As the sun heats up the earth and objects on the earth, those objects give up their heat to the colder air around them. Just as we described above, when cold and hot air mix, the heavier cold air is drawn to the earth by gravity forcing the warmer air out of its way. The warmer air can only go one way--up. As it rises, it meets more cold air which continues to push it up. This is a thermal. It continues until the temperatures mix together and equalize. Thermals occur continuously all day long as the sun performs its daily role.

You can actually see hot air rising off the roof of a car. It looks like wavy vapor, almost like a liquid rising up off the car. This is especially visible above a black car because black absorbs more heat from the sun. But all objects are heated by the sun, and all objects, including the earth itself, give off heat.

You can experience this at home in a number of ways. The next time you have a birthday, look closely at the air just above the candles. You can actually see it dancing. And of course, the flame itself is going "up". You can also see heat rising off the burner on your stove or out of your toaster. Just get down to eye-level and look closely.

Experiment: Pour a cup of water into a pan and bring it to a boil. Observe the steam coming out of the pan. This is "heat rising" and carrying moisture with it. Hold a pan or skillet upside down about a foot above the steaming water. You will notice that as the steam collects (condenses) in the upside-down pan, it eventually gets to heavy and starts dripping back down into the boiling water.

Now you know how moisture from the earth gets into clouds. As the earth warms, moist air rises and collects into clouds. When the clouds become saturated, they "drip" which we call rain!

That is a description of what happens just from the warming sun. Now, let's get back to tornados, and the thunderstorm conditions that supercharge the thermals.

Since it is colder in the sky than on the ground, thunderclouds generate massive amounts of even colder air which sinks all around and forces the warmer surface air out of the way.



Once it begins rising, it finds the vacuum left vacant from the falling rain and cold air, and accelerates its journey up through the cell. Thunder cells can be 50,000 or more feet tall, and that is a long wind-tunnel...over 8 miles of violent super-fast rising wind. Imagine the suction at the ground as this hungry 8-mile tall monster MUST be fed.

Now that we have a better understanding of thermals and thunderclouds, let's learn how they contribute making tornados.

How do tornados form?

Most tornadoes follow a recognizable life cycle. The cycle begins when a strong thunderstorm develops a rotating system a few miles up in the atmosphere which becomes a super-cell or thunder cloud cell. As rainfall in the cell increases, it drags with it an area of quickly descending air. This downdraft accelerates as it approaches the ground, and drags the rotating system towards the ground with it.

As it approaches the ground, a visible condensation funnel descends from the base of the storm. As the funnel descends, the rotation speed increases and it becomes a tornado when it touches the ground and dramatically increases its speed and power as it now feeds on the warmer surface air.

Initially, the tornado has a good source of warm, moist inflow to power it, so it grows until it reaches the mature stage. During its mature stage, which can last a few minutes to more than an hour, a tornado often causes the most damage.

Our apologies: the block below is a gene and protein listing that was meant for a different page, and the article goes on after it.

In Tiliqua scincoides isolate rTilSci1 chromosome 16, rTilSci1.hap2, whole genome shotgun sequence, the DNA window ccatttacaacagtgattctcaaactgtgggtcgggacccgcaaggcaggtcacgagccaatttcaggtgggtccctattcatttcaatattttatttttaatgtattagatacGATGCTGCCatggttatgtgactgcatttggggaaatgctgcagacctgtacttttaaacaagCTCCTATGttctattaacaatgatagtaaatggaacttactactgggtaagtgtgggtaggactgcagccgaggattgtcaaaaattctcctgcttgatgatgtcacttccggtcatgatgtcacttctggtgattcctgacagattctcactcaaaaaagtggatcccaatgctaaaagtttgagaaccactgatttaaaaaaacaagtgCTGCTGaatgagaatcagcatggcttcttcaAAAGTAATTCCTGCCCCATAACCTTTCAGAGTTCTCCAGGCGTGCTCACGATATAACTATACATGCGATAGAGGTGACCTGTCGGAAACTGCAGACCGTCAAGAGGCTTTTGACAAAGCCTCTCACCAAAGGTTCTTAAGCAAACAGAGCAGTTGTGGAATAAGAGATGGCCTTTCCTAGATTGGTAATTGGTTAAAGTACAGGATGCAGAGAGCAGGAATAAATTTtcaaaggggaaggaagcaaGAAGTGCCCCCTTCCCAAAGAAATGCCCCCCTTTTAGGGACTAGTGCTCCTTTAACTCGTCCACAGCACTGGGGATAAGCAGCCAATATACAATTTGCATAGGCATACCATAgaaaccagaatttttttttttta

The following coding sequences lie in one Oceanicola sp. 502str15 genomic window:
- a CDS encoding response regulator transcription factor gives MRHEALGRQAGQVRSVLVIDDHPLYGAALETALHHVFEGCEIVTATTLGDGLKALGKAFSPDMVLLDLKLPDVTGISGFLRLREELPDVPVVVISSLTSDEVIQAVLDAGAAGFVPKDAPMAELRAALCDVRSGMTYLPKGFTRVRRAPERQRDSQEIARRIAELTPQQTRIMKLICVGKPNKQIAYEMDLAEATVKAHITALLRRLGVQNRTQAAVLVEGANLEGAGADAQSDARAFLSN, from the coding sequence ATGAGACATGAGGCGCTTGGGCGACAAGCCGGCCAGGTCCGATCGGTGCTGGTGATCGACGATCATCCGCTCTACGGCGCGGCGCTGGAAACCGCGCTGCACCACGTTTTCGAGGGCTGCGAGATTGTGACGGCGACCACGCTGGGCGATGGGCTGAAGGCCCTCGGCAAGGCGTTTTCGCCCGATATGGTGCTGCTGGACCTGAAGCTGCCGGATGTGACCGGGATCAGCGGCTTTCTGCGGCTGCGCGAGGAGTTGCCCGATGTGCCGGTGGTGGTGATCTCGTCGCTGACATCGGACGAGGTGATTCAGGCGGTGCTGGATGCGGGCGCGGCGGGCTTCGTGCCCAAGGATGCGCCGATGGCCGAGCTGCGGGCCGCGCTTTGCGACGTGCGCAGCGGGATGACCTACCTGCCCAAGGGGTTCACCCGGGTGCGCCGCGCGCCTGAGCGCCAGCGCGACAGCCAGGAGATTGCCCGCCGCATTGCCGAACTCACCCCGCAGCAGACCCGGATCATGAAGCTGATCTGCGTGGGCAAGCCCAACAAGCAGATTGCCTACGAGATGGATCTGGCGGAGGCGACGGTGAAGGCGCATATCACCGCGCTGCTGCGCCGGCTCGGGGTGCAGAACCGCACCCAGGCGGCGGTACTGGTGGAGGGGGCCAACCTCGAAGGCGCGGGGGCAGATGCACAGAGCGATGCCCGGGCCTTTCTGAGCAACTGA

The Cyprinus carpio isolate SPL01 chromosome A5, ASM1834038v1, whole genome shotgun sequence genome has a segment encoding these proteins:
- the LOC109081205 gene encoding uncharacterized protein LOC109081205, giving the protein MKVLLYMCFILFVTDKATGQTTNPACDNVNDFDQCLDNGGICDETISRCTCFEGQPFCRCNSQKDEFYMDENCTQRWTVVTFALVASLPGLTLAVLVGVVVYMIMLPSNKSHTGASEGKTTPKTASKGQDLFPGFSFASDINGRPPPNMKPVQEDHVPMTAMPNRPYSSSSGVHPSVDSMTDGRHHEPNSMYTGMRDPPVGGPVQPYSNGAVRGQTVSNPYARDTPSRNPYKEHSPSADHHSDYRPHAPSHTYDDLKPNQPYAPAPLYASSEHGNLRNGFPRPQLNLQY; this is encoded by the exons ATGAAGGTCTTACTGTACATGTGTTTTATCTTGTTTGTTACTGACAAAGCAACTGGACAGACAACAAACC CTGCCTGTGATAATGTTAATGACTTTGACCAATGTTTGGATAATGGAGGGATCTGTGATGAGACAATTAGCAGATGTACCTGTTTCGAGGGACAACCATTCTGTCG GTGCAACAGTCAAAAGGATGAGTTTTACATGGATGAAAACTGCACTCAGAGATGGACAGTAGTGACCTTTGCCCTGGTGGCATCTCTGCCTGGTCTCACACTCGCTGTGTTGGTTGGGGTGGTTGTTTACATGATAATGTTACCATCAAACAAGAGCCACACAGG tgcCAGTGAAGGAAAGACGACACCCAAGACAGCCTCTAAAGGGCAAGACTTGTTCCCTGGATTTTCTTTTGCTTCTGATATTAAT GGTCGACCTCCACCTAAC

What causes a tornado to dissolve and stop its destruction?

Weather systems, like all natural phenomena, have a beginning and an end. Thankfully, tornados are not an exception.

As the warm air powers up through the center of the tornado and continues up through the thunder cell, the descending cold air moves toward the outside of the thunder cell and eventually wraps around the rotating system, cutting off the inflow of warm air which feeds the tornado.

This cold air completely wraps around and chokes off the tornado's air supply, and the tornado begins to weaken, becoming thin and rope-like. This is the dissipating stage, and the tornado often dissolves within minutes. During the dissipating stage, the tornado becomes highly influenced by the direction of surface winds, and can be blown into fantastic flexible patterns.

Are all tornados destructive?

No. Some are small and harmless. They form on the ground, and lack the tall horizontal thunder cell system to develop into a dangerous tornado.

Many harmless tornados begin their life horizontally.

As wind blows across the ground, it meets resistance due to a hill, fallen tree, or other object. Naturally, this forces the wind to rise over the obstruction.

Similarly to how air travels over the wing of an airplane, it has to go faster over the top of the path because that is a longer distance than the air closer to the obstruction. As the faster wind catches up with the slower wind on the other side of the obstruction, it "rolls" into a horizontal spinning effect illustrated above.

If you could see the air, you would see several of these horizontal "rolling" phenomena as the wind rushes over mounds, rocks, and man-made obstructions like houses. Most of them dissolve quickly, but when thermals occur over the top of a horizontal roller, a fascinating thing happens.

Rising air within the thermal tilts the horizontally rotating air to vertical and it begins to take the familiar funnel shape of a tornado.

Because thermals occur all over, it is common to see multiple small "wisps" of mini-tornados that form in a few seconds and dissipate just as quickly. They are easier to see over a dirt field or an empty parking lot since they suck up dust. But even when you can't see them, these innocent mini-tornados are very common.